This method will return an array of the comment or pragma lines that may have been in the parsed file. These may or may not be useful.


Returns a comma-delimited string of the GFF primary tags (column 3) observed in the first 1000 lines of an opened file. Useful for checking what is in the GFF file. See "sample_gff_type_list" in Bio::ToolBox::Data::file.

  my $seqfeature = $parser->from_gff_string($string);

This method will parse a single GFF, GTF, or GFF3 formatted string or line of text and return a SeqFeature object.


This method will unescape special characters in a text string. Certain characters, including ";" and "=", are reserved for GFF3 formatting and are not allowed, thus requiring them to be escaped.


Returns an array or array reference of the names of the chromosomes or reference sequences present in the file. These may be defined by GFF3 sequence-region pragmas or inferred from the features.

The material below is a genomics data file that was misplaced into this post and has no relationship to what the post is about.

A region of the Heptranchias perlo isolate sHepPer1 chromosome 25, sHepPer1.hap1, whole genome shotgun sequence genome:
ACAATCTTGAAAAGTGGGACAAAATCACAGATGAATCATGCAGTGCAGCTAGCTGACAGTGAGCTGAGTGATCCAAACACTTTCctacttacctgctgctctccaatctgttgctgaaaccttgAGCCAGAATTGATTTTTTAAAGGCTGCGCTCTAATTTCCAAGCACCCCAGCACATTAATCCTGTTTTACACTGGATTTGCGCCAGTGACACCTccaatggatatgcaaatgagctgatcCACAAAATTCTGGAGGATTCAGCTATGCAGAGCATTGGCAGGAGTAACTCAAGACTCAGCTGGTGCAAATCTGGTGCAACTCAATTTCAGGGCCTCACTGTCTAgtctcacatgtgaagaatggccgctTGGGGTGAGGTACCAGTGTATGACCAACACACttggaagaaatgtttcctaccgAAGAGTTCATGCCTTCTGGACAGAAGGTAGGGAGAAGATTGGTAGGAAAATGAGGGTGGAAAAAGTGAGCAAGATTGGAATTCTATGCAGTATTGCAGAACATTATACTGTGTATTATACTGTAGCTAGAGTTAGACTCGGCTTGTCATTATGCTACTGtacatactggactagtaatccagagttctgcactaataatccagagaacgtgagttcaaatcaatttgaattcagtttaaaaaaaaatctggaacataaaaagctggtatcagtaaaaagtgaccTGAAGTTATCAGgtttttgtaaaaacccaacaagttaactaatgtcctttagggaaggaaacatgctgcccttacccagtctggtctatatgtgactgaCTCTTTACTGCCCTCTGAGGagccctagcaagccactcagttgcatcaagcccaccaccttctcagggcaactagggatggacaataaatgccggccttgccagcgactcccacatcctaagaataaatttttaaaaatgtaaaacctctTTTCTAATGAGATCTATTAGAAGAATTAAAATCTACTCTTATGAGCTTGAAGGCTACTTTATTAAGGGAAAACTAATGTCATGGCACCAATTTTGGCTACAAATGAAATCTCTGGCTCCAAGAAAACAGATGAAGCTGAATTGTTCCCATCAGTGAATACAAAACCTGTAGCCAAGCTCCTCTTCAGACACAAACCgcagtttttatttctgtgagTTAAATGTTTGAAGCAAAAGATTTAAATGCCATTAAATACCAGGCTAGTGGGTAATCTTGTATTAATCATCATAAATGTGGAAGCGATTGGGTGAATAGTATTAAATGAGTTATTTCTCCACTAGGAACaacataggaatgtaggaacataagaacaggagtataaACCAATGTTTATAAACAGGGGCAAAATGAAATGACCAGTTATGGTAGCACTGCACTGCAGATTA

my $seq2len = $parser->seq_id_lengths;
  foreach (keys %$seq2len) {
    printf "chromosome %s is %d bp long\n", $_, $seq2len->{$_};

Returns a hash reference to the chromosomes or reference sequences and their corresponding lengths. In this case, the length is either defined by the sequence-region pragma or inferred by the greatest end position of the top features.


Bio::ToolBox::SeqFeature, Bio::ToolBox::parser::ucsc, Bio::Tools::GFF


 Timothy J. Parnell, PhD
 Dept of Oncological Sciences
 Huntsman Cancer Institute
 University of Utah
 Salt Lake City, UT, 84112

This package is free software; you can redistribute it and/or modify it under the terms of the Artistic License 2.0.